“Many people in our community throughout the district are interested in seeing if there will be a challenger,” Binyamin Krauss, a local Jewish leader who has publicly voiced disappointment with Bowman’s positions on Israel, told JI on Monday. “There would likely be energy around a candidate that people think has a chance of winning.”

The backlash to the vote and the boycott, now coupled with the uproar over Bowman’s handling of the recent fire alarm incident, have contributed to a suspicion among some of his opponents that the Squad-aligned congressman has become increasingly vulnerable as he prepares to seek a third congressional term. It remains to be seen, however, if they will succeed in recruiting a viable challenger with just eight months until the primary.

It is also unclear if Latimer himself will enter the race as he remains undecided on a challenge, according to sources familiar with his thinking. Latimer is unlikely to reveal his plans before mid-November, when New York’s highest court will hear arguments on whether the state’s House lines should be redrawn, he confirmed to Politico on Monday.

Latimer did not respond to a request for comment from JI. The county executive, who turns 70 in November, has previously indicated he is in no rush to make an announcement and that he is largely focused on his current role.

Meanwhile, as the recruitment window continues to narrow, several Jewish leaders who spoke with JI on Monday expressed concern that there is “no plan B” to find an alternative to Latimer if he ultimately declines to run.

Despite his recent challenges, Bowman, who unseated a long-standing incumbent in 2020, would likely be difficult to beat, even as he drew only 54% of the vote last cycle while facing two mainstream Democratic challengers. Last month, House Minority Leader Hakeem Jeffries (D-NY) affirmed his support for Bowman’s reelection after JI had reported that AIPAC was planning to oppose him.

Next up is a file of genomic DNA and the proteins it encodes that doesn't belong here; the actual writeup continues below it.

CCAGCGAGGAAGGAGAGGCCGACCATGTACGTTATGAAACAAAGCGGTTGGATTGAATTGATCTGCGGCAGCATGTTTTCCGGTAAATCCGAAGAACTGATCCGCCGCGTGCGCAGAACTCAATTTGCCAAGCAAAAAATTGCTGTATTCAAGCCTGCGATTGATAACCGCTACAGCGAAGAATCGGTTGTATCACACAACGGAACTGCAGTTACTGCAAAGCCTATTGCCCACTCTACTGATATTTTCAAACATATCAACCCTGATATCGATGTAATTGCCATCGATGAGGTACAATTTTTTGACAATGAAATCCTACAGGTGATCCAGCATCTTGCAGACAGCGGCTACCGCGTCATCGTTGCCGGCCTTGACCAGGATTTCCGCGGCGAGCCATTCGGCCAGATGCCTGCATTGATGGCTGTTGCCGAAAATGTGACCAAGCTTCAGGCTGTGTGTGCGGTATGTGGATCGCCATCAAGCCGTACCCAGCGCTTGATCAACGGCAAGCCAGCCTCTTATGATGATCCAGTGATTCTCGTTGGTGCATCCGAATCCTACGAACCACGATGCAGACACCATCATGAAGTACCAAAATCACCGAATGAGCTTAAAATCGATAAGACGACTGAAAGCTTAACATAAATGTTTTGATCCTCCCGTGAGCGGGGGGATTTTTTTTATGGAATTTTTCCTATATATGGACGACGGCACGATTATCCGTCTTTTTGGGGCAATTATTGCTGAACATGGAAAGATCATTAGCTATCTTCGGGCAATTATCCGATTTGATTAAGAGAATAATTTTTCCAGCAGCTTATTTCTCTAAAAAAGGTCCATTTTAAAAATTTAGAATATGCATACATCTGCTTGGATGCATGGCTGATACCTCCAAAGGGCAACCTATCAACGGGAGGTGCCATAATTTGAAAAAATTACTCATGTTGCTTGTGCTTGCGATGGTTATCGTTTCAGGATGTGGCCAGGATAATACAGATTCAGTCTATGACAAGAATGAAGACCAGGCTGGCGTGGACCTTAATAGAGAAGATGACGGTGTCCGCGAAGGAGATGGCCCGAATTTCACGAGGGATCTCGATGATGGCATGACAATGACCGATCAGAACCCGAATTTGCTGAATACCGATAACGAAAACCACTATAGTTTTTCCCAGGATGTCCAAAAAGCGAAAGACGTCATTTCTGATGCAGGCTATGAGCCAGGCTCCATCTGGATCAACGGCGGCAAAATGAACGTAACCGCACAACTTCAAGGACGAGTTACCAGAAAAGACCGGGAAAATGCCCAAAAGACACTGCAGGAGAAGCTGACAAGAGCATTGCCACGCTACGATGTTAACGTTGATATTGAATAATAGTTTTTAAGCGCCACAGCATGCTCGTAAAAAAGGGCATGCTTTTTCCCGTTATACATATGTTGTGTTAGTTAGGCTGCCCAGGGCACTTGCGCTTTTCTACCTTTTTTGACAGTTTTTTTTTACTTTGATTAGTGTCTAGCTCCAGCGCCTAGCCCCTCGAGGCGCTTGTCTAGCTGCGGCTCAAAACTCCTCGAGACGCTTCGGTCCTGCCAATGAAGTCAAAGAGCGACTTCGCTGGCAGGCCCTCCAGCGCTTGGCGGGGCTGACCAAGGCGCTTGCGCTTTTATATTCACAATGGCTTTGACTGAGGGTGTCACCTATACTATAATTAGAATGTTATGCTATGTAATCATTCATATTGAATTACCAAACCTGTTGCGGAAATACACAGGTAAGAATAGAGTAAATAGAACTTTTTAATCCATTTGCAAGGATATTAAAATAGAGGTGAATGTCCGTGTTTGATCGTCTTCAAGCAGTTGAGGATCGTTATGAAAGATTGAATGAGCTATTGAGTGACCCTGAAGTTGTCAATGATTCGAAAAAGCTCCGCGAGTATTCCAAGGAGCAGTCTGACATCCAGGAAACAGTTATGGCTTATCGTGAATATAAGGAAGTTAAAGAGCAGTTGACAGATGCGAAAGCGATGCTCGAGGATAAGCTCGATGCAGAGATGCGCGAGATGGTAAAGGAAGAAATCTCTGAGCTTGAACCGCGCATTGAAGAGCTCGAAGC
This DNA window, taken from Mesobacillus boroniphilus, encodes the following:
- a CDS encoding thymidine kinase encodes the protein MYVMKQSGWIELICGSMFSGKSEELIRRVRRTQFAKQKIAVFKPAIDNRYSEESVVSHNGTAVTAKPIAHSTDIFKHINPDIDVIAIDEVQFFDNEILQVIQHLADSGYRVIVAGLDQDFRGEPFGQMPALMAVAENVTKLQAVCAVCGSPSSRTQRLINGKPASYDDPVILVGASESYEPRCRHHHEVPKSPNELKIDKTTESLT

Marshall Wittmann, a spokesperson for AIPAC, declined to share details on the group’s recruitment efforts. “We are reviewing a number of races involving detractors of Israel, but we have made no decisions at this time,” he said in a statement to JI on Monday. 

In addition to Bowman, AIPAC has also been seeking to court a challenger to Rep. Ilhan Omar (D-MN) in Minneapolis, though the pro-Israel group’s efforts have hit a snag in recent weeks as a favored recruit has similarly delayed making a decision. 

Even if AIPAC believes Latimer is the most credible challenger to go up against Bowman, the county executive wouldn’t have the field to himself should he decide to mount a campaign. Michael Gerald, a pastor and corrections official in Westchester who briefly entered the primary last cycle, filed to run against Bowman in July, and Chance Mullen, the Democratic mayor of Pelham, has also expressed interest in a challenge. He did not respond to a request for comment on Monday.

Some local activists who are increasingly frustrated with Bowman’s record say it is difficult to draw firm conclusions about the primary field at this stage of the campaign. “I think it’s premature to make a more definitive assessment,” said a Democratic leader in Westchester County who was granted anonymity to discuss a sensitive issue.

Before the fire alarm blunder this weekend, Latimer “was making no plans to run, and I’m not aware of any change,” the Democratic leader told JI on Monday. “He certainly has people pushing him, though, and speaking very declaratively about his intentions.”

Still, one upcoming event suggests that Latimer could be priming himself for an eventual House campaign. At the end of November, the county executive is expected to join a delegation of local elected officials who will be visiting Israel on a trip sponsored by the Westchester Jewish Council, according to sources familiar with his plans.